FLASHBACK: "China Syndrome" Opened two Weeks Before Three Mile Island

by Tony Rutherford , HNN Entertainment Editor
Jane Fonda in "China Syndrome" (c) Columbia
Jane Fonda in "China Syndrome" (c) Columbia

HUNTINGTON, WV (HNN) – March 1979 recalls a period in which downtown Huntington had three theatres on Fourth Avenue, the Keith Albee, the Cinema and the Camelot.

At that time, the studios did not do the ultra wide releases with flicks playing on two screens and multiple showtimes. No, they wanted the first couple of weeks to sell out guaranteeing a long run and ‘legs’ for the picture.

Theatre owners determined their bookings by anticipating which films would play the longest. The longer the film ran, the bigger their profit. Studios insisted on two, four and eight week minimum runs even in cities the size of Huntington.

Huntington’s three cinemas, owned by the Hyman family, often looked for line ups that were ‘sure things’ to draw Huntington audiences. That meant passing up some nationally popular films, in favor of what likely would be of greater interest to Tri State residents.

Charleston, WV had more screens, so more first run films opens on the national release dates. If I remember, they had the Capitol, Kearse, State, Village, Virginian, Plaza East 1 & 2, and several theatres in St. Albans and Nitro, all competing for first run product.

The Virginian Theatre (now a parking lot) opened the Jane Fonda, Michael Douglas, and Jack Lemmon starring feature concerning an investigative reporter concerned about the safety of nuclear reactors. At that time, the title ‘china syndrome’ was synonymous for what we now call “melt down.”

“Syndrome’s” plot concerning a nuclear electric generating station where safety steps were skirted opened on screens a couple of weeks before Three Mile Island.

After the real life ‘publicity’ mounted, the intellectual drama was sent out to more and more theatres , now in the small and medium sized cities. It played to sell out audiences for weeks.

Vincent Canby, NY Times movie critic, had the following to say about “China Syndrone” on March 16, 1979:

In the atomic age, technology has been accelerating at a rate that leaves many of us exhausted, if not fearful. For someone who hasn't yet learned how to dominate a high-spirited electric typewriter, the thought of nuclear energy—with its potential for good as well as for destruction — turns the imagination into a nervous heap.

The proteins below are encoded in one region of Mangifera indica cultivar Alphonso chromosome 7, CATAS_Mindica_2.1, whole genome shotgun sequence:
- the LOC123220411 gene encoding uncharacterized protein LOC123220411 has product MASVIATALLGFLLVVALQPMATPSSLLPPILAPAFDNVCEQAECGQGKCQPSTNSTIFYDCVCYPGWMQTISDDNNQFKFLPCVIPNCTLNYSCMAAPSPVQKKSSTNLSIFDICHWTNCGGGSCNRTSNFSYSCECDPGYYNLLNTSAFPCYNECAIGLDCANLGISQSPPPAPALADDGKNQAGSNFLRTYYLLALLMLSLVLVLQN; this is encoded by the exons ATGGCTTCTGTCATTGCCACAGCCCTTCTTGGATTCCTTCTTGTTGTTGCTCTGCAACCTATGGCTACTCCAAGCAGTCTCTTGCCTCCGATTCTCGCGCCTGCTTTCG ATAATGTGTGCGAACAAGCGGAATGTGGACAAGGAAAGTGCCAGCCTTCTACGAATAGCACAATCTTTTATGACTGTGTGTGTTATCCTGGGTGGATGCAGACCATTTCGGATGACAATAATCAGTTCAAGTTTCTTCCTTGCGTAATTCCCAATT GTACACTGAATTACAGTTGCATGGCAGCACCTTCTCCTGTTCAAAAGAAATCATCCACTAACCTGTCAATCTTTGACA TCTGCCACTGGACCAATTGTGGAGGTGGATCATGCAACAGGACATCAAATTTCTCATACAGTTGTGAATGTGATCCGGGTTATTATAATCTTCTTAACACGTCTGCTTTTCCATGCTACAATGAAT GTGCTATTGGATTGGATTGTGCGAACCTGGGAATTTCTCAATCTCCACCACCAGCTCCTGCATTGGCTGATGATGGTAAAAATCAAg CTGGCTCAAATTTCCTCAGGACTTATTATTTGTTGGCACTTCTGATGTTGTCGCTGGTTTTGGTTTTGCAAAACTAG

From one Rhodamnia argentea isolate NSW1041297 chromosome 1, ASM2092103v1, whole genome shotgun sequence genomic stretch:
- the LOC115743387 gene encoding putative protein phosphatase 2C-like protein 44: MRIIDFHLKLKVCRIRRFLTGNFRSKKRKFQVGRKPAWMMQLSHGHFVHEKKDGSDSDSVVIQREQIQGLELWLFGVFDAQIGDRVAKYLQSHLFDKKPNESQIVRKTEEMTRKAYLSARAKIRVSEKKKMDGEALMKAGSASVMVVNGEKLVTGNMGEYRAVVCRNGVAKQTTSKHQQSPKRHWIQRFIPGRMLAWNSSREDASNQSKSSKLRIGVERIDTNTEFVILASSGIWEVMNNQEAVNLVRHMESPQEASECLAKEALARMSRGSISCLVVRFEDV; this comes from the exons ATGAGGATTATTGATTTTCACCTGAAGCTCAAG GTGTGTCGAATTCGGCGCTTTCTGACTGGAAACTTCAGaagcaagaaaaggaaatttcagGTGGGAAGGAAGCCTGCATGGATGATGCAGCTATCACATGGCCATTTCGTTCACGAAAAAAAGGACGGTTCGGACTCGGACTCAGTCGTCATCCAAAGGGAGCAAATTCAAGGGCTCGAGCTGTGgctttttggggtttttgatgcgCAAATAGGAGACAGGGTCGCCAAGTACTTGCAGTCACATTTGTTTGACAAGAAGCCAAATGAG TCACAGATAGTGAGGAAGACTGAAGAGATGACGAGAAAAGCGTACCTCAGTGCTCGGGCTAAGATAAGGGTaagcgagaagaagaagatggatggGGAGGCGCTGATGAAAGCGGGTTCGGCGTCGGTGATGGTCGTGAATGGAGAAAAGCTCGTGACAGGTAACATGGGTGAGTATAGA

It's these apprehensions that are called forth by "The China Syndrome," James Bridges's smashingly effective, very stylish suspense melodrama … "The China Syndrome," evokes the spectacle of the terrifying things that might happen should there be a lapse in the safety procedures at an electrical generating plant powered by nuclear energy. The time is now and the place is southern California. The film is as topical as this morning's weather report, as full of threat of hellfire as an old-fashioned Sunday sermon and as bright and shiny and new-looking as the fanciest science-fiction film.

It stars Jane Fonda as a clever, ambitious television news reporter named Kimberly Wells, a woman who keeps a turtle for a pet, who doesn't let her private life take precedence over her public image and who knows she is not going to make big-time network news by doing chatty features about singing messengers. It also stars Michael Douglas as Richard Adams, Kimberly's cameraman, a 60's radical turned into a 70's skeptic, a fellow who sees conspiracies everywhere, who wants to be a part of the establishment but keeps biting the hand that would feed him.

In the best role he's had in a long time, Jack Lemmon appears as Jack Godell, a key official in the nuclear-energy station where Kimberly and her television crew, on a routine story assignment, happen to witness what the public-relations man blithely calls "a routine turbine trip."

On further investigation, the reporters learn that what they saw was, in fact, far from routine and was, instead, in the jargon of the trade, "a potentially costly event." In this case, "event" means a malfunctioning that could have resulted in a "meltdown"—called the China syndrome—leading in turn to the destruction of the plant and the creation of a radioactive cloud capable of laying waste to half of Southern California.

Could this happen? I've no idea, but the film makes a compelling case based on man's not-so-rare predisposition to cut corners, to take the easy way out, to make a fast buck, to be lazy about responsibility and to be awed by the authority representing vested interests.

"The China Syndrome" is less about laws of physics than about public and private ethics. The film isn't only concerned with safety procedures, but also with the ethics of a certain kind of journalism that packages news that won't offend. Also, in the course of the story, both Kimberly Wells, woman reporter, and Jack Godell, who has dedicated his life to the priesthood of technology, must make decisions that have the effect of denying all they've done before.


So haunting, Canby’s “Could this happen?” Three Mile Island took place March 30, 1979, about two weeks after he wrote the review.